home Latest News ASX poised to edge higher, jobs report ahead – The Australian Financial Review

ASX poised to edge higher, jobs report ahead – The Australian Financial Review

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Trader Joseph Lawler, right, works on the floor of the New York Stock Exchange.

Australian shares are poised to edge higher, in line with gains on Wall Street. April’s jobs data is pending. ASX futures were up 11 points at 7.15am AEST. The Australian dollar was 0.6 per cent higher.

NAB looks for the jobs data to reveal a strong 25K gain in employment and a slight fall in the unemployment rate to 5.4 per cent from 5.5 per cent.

The latest wage price index, released on Wednesday, disappointed.

“Wages growth has bottomed around 2 per cent y/y, but there’s no suggestion of any up-tick as yet,” NAB said. 

“Any increase was probably unlikely, given unemployment and underemployment have been relatively stable in recent times – and are still elevated. This will leave the RBA comfortably on hold and waiting for some further reduction in unemployment, which the bank expects to occur, but only gradually. The encouraging news is that leading indicators such as the NAB Business Survey and SEEK job ads suggest the demand for labour is strengthening.”

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The yield on the US 10-year Treasury was up 2 basis points to 3.10 per cent in late New York trade, according to Bloomberg pricing.

Macquarie analysts declared that a generation of investors will experience for the first time the “end of the great bond bull market”, reports John Kehoe from Washington.

Today’s Agenda

Local data: Labour force April – employment change, unemployment rate, participation rate; NZ PPI outputs first quarter

Overseas data: Euro zone construction output March, Current account March; US Philly Fed May, Leading index April

Market Highlights

SPI futures up 11 points or 0.2% to 6110 at about 7.15am AEST

AUD +0.6% to 75.16 US cents

On Wall St: Dow +0.3%, S&P 500 +0.4%, Nasdaq +0.6%

In New York, BHP +1.6% Rio +2.5%

In Europe: Stoxx 50 flat, FTSE +0.2%, CAC +0.3%, DAX +0.2%

Spot gold +0.2% to $US1293.58 an ounce at 2.03pm New York

Brent crude +0.5% to $US78.82 a barrel

US oil -0.2% to $US71.14 a barrel

Iron ore +1.1% to $US68.03 a tonne

Dalian iron ore -0.3% to 483 yuan

LME aluminium -0.4% to $US2316 a tonne

LME copper +0.2% to $US6826 a tonne

10-year bond yield: US 3.10%, Germany 0.60%, Italy 2.11%, Greece 4.30%, Australia 2.88%

From Today’s Financial Review

InfoTrack goes after PEXA: David Wills, the former investment banker in charge of business development at Rich Lister Christian Beck’s InfoTrack, is set to disrupt the $1b sales process for PEXA.

The stocks exciting Rich Lister Seymour: Kevin Seymour has had a long career in property, yet such is his enthusiasm for the sharemarket that he once even formed his own funds management company.

‘Markets need short sellers’: Super funds: The largest super funds say short sellers are an important part of the market, even if they find themselves on the wrong end of the trade.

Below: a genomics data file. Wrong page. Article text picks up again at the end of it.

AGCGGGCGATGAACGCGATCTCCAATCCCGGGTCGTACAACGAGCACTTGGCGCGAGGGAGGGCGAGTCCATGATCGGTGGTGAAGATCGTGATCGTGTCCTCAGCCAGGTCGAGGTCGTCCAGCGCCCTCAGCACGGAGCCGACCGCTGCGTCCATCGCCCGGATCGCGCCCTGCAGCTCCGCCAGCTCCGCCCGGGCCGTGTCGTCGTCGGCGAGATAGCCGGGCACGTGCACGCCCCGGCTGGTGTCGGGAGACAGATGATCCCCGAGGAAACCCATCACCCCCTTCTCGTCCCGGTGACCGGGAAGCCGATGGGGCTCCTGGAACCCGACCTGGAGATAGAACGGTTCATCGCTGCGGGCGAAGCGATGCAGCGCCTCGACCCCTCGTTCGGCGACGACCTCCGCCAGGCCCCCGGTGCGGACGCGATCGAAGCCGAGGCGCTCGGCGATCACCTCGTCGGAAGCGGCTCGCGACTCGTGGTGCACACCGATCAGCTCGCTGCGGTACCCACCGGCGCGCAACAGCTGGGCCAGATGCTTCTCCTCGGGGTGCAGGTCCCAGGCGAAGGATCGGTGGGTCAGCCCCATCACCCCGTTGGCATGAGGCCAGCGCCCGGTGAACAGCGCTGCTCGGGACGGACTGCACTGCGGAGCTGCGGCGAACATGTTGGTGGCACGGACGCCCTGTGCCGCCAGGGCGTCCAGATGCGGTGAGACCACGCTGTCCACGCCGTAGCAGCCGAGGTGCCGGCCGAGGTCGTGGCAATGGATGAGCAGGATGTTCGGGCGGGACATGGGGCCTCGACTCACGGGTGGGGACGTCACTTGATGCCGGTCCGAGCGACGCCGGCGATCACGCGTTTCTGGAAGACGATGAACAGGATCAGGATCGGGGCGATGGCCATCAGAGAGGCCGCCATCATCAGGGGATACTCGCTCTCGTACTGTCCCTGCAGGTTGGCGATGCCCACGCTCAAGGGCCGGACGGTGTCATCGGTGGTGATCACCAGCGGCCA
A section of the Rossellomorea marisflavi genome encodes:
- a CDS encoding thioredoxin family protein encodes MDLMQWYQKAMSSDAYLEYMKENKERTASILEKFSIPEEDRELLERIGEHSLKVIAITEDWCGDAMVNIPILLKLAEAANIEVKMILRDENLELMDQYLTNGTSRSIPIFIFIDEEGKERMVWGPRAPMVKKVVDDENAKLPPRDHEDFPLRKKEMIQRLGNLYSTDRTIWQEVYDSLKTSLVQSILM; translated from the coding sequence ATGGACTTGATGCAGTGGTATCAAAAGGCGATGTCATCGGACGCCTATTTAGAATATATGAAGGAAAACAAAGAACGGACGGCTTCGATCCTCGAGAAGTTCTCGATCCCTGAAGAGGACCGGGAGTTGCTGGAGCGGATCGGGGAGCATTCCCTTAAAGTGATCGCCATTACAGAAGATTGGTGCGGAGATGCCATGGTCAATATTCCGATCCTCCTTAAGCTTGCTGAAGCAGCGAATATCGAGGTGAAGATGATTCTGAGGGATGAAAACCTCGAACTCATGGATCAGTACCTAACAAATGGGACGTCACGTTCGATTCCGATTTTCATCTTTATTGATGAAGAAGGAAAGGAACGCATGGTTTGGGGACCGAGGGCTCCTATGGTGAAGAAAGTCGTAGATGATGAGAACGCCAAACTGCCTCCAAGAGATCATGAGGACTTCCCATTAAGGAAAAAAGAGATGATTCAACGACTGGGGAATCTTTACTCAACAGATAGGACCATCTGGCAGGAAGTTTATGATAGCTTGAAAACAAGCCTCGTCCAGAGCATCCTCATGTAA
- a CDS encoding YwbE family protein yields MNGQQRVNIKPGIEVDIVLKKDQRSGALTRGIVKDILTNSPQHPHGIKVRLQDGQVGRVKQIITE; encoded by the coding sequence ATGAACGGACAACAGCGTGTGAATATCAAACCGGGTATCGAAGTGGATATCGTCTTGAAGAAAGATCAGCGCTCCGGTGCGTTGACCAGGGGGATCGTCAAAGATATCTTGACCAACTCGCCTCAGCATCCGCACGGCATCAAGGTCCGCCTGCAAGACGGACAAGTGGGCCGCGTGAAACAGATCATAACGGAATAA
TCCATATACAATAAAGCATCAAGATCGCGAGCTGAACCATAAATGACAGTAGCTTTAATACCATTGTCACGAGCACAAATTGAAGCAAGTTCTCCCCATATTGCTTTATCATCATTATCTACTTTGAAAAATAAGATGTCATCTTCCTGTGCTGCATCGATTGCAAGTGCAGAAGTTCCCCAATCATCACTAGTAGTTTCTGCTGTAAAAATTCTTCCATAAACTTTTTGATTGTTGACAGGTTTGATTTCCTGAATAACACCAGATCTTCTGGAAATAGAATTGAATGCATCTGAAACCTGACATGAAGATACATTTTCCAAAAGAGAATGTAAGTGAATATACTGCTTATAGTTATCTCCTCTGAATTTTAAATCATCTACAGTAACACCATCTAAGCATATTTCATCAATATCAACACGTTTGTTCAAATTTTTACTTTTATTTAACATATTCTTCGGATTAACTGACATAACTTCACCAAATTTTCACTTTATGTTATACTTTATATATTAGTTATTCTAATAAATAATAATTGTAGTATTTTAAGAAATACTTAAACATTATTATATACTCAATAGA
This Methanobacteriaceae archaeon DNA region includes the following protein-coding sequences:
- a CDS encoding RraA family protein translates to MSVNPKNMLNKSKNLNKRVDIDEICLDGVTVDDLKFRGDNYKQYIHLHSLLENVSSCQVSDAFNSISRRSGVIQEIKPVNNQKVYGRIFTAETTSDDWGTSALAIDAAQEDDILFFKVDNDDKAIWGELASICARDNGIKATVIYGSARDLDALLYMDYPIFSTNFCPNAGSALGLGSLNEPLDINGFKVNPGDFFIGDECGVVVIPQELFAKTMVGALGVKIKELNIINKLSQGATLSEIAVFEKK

United States

Retail and technology stocks led Wall Street higher on Wednesday and the small-cap Russell 2000 hit a record peak, even as a rise in US bond yields to an almost seven-year high suggested more competition for equities and investors fretted over geopolitics.

Smaller companies continued this year’s trend of outperforming their larger rivals with the Russell 2000 reaching a record high. The index ended up 1 per cent.

“Small caps present a cleaner play than large caps on two fundamental market drivers: lower corporate taxes and a stronger US economy,” research firm DataTrek wrote in its morning briefing.

Macy’s Inc shares advanced 10.8 per cent after the department store operator reported results that beat analyst estimates and the company raised its profit outlook.

The results also boosted shares of rival department stores J.C. Penney, Kohl’s, Nordstrom and Target. The S&P 500 Department Store index gained 5.2 per cent, its largest daily jump in nearly six months.

“I think corporate earnings have been remarkably strong,” said David Carter, chief investment officer at Lenox Wealth Advisors in New York. “The concern is really more about the future and decelerating growth.”

Macy’s earnings pushed the consumer discretionary sector higher, a day after government data showing an acceleration of consumer spending fanned inflation concerns and helped send US government bond yields higher.

“The question remains what multiples are people willing to pay for equities in this higher rate environment.”

Of the 11 major sectors of the S&P 500, only rate-sensitive utilities and real estate stocks closed in negative territory.

The tech sector rose 0.4 per cent, and gave the S&P 500 its biggest boost among the major sectors.

Europe

Italy’s two anti-system parties’ progress to form a coalition and free up billions of euros for tax cuts and welfare scared off investors and hit the Milan bourse on Wednesday while a weak euro provided support to the broader European market.

The pan-European STOXX 600 index rose 0.2 per cent, hovering around its highest level since early February but Italy’s FTSE MIB fell 2.3 per cent, its worst fall since the election took place in early March.

Italian banks, which are seen as a proxy for political risk in the country due to notably to their government bond holdings, fell 3.9 per cent as borrowing costs jumped.